DISCUSSION

Papua New Guinea is a tropical, developing country. It is prone to infectious disease outbreaks, as demonstrated by the maiden (and thus far only) outbreak of cholera in 2009–2011, which was the result of a single incursion.8,9 The capacity for conducting outbreak investigations in Papua New Guinea is currently low.10 Notwithstanding the need for increased laboratory capacity to rapidly confirm the etiology of outbreaks, there is also a distinct lack of baseline data on endemic disease in Papua New Guinea. Diarrhoeal illnesses can be caused by a wide range of viral, bacterial and protozoan infections, and it is difficult to ascertain the etiological agent based on clinical characteristics. The lack of knowledge of the epidemiology of diarrhoeal disease in Papua New Guinea negatively impacts the development and implementation of targeted control strategies.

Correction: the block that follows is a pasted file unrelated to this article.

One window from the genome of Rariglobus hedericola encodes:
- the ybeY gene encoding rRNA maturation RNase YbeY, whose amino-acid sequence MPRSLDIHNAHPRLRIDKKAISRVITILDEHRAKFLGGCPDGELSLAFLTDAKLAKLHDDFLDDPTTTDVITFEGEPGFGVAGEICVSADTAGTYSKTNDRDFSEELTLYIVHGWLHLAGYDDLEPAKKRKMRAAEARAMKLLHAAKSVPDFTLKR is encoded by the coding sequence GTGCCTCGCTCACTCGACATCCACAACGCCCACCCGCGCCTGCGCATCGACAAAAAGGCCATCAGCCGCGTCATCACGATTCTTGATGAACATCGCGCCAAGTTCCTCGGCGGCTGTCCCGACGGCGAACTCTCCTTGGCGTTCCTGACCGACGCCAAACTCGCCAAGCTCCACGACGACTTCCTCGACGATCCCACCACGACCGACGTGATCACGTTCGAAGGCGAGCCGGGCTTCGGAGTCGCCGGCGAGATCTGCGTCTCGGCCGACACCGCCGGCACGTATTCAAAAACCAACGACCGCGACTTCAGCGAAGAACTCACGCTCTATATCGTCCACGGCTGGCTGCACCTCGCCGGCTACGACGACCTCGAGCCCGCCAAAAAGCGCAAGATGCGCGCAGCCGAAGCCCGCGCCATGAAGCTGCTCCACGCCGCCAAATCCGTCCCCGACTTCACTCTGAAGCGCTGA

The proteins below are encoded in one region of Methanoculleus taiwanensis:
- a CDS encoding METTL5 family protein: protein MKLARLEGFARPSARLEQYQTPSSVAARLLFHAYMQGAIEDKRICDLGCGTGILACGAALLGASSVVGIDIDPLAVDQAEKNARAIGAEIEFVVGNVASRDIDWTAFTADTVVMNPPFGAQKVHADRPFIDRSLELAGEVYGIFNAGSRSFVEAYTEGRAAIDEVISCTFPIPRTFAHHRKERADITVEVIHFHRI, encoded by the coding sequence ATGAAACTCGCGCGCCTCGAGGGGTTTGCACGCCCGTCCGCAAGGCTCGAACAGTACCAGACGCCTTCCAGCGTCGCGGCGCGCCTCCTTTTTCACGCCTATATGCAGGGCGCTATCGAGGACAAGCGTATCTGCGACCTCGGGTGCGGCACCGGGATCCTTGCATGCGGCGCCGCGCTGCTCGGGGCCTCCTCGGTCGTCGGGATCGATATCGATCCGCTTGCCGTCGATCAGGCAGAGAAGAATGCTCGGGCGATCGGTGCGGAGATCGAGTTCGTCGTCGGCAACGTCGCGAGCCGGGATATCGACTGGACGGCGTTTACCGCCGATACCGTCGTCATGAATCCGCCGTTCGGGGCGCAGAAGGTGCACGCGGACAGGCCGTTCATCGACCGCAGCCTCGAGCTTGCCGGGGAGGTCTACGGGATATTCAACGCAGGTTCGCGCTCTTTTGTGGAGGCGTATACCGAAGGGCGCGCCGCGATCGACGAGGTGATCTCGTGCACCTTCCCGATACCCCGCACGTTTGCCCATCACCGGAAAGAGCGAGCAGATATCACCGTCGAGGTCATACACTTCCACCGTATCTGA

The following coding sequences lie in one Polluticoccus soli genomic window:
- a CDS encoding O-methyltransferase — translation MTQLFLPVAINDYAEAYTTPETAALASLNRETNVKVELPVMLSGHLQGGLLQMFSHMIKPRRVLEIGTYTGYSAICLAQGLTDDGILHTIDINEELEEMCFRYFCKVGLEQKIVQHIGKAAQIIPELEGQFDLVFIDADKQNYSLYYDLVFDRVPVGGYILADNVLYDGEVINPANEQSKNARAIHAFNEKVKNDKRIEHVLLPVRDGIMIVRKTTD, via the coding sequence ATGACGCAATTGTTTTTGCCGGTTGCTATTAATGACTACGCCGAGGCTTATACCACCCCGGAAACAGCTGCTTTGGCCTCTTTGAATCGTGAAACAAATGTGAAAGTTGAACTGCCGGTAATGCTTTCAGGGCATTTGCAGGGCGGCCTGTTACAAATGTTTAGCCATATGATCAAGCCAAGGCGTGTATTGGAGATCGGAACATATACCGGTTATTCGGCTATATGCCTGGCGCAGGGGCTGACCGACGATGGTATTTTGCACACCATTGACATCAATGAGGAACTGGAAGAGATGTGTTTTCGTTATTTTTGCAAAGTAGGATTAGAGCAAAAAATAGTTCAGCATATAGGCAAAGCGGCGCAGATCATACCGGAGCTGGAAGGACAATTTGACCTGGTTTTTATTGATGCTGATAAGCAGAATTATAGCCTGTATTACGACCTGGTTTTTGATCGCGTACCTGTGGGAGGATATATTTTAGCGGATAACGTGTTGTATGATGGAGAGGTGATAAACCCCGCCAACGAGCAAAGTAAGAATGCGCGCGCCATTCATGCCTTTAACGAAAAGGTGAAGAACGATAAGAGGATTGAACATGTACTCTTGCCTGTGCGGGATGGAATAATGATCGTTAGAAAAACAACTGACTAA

In this study, Shigella spp., Campylobacter spp. and rotaviruses were the leading causes of diarrhoea at all four sites where samples were collected. These results are mostly consistent with previous investigations of the etiology of diarrhoea in Papua New Guinea. Soli et al.6 detected Shigella (26.6%) and rotavirus (25.6%) as the leading causes of acute watery diarrhoea in hospitalized paediatric patients from the Eastern Highlands region of Papua New Guinea. Similarly, in a case-control study conducted approximately 30 years before our recent surveillance in the Eastern Highlands region, Howard et al.11 detected rotavirus, Shigella spp. and Campylobacter spp. in 23%, 13% and 12% of cases, respectively. Additional studies have highlighted the importance of Shigella spp. in Papua New Guinea as the cause of an outbreak in a displaced population12 and as a contributor to diarrhoea in both adults and children.13